This is the second installment in an examination of customer service in nine countries – and customer service aboard theMSC Preziosa
Customer Service on The MSC Preziosa. (for the previous installment, see this link)
There are not many places where customers have higher expectations than they do on cruise ships. The cruise industry has, at least from a marketing point of view, set the bar pretty high.
I’ve been on a few cruises, with a few different cruise lines, and have to say that they do a pretty decent job of meeting those expectations. No small feat, given the gigantic number of passengers they accommodate evey day – with people from every age, culture and language imaginable.
This is our first time on an MSC cruise, and it’s been interesting to contrast the customer service and overall experience levels to the other lines we’ve experienced. Our first impressions? Not great.
At first, we thought maybe it was just the language barrier, and language challenges that the crew experience. There is a hugely diverse group of passengers on this 3,000+ passenger boat, speaking Portuguese, Spanish, German and Italian. There are a few French speakers, and very few (we’ve found no-one else yet) English speakers. The staff have to be able to navigate all of these. The more I thought about it, though, the more I realized that language – at least verbal language – wasn’t the issue.
Customer Service Is Not On The MSC Cruise Line Radar
It becomes obvious very quickly that process, efficiency and maximizing revenue are all they are really focused on. Customer service, for the most part, does not appear to be a priority.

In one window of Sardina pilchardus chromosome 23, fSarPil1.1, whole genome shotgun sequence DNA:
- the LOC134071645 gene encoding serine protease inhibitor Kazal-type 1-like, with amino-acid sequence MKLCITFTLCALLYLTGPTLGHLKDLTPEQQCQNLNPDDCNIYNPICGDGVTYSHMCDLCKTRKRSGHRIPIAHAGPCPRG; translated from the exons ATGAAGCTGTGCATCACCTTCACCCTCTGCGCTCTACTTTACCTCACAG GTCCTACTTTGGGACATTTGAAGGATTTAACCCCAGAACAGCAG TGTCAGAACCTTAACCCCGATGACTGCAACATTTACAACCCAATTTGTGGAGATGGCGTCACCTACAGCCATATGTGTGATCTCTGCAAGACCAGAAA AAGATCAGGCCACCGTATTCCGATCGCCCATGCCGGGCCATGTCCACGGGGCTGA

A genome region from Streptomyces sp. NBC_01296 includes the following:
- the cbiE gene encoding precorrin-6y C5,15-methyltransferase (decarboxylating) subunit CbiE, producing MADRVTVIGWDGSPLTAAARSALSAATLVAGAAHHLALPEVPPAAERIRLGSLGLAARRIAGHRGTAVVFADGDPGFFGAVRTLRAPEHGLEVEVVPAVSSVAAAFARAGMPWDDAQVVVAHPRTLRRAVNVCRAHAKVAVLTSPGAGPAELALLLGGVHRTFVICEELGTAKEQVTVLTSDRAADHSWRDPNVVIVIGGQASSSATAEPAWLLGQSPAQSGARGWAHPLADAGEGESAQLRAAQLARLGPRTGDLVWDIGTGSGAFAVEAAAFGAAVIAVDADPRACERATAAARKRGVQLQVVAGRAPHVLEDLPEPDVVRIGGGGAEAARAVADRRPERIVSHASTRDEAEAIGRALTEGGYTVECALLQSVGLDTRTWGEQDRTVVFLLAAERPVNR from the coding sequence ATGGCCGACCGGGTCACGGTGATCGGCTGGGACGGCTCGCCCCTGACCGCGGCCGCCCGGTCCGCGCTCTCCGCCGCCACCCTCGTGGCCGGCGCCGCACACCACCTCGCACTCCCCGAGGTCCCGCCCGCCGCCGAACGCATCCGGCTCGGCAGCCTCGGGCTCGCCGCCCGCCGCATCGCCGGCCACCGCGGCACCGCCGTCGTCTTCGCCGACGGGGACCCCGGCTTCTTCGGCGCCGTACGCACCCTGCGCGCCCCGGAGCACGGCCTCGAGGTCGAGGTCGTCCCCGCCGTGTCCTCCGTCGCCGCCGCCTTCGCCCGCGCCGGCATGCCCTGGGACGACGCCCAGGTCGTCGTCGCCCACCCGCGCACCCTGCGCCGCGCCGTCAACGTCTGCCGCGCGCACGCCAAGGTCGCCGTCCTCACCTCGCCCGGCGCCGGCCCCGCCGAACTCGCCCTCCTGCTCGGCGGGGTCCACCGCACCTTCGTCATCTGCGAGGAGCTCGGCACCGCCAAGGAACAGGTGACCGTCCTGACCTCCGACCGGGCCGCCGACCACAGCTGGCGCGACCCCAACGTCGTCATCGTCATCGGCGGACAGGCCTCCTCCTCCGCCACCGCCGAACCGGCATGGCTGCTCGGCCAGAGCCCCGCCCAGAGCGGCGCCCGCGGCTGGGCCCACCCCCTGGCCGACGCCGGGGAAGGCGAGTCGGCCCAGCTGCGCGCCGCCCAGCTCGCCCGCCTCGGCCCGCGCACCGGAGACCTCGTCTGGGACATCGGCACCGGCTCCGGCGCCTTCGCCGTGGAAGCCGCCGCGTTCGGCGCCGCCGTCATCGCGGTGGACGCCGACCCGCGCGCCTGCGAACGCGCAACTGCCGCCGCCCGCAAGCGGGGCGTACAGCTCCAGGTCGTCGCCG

Seriously – how hard is it to smile?
Getting anything remotely like a simple smile from anyone who works on the MSC Preziosa is pretty much out of the question. It has already become a game for us – trying to get a bartender, waiter, steward or any MSC employee to smile.
The answer is NO.
With one very notable exception of a wonderful young Brazilian employee at the customer service desk – Alejandro – they seem far more focused on enforcing the rules than on creating positive moments. As an example – We were walking through a passageway, when two employees began waving us away, saying ‘No! No!’ They pointed and gestured that we were to take a different route to our desitnation. We dutifully complied, but on completing our detour, went back to the people to ask why. (it turned out to be about a 6′ stretch of hallway that we had been blocked from). The person said – “Oh, you could have walked through. I thought you were trying to exit the ship.”
Had he taken the time, of course, to simply confirm where we were headed, and listen to the answer, the detour could have been avoided. But it seems to be far easier for the folks here to just say “No.”
But Wait, There’s More!
There’s more – things that are significantly substandard from a customer experience point of view – but to be fair to the people of The Preziosa, I’ll save that for the next post. It’s early days yet, and maybe our first impressions will turn out to be anomolies.
And, in defense of the staff of The MSC Preziosa, I am quite confident that the absense of customer service is more a reflection of the leadership on the boat than on the front line. I haven’t met the executive team yet, but whenever you see such a consistent lack of warmth or enthusiasm in such a large and diverse employee base, it is an attitude that has come from the top. I have researched, consulted and advised on customer experience for over 25 years now, and have almost never seeen an exception. A team’s behaviour is a direct reflection of their manager. Period.
Shaun Belding is CEO of The Belding Group and has been consulting and speaking on customer experience for 24 years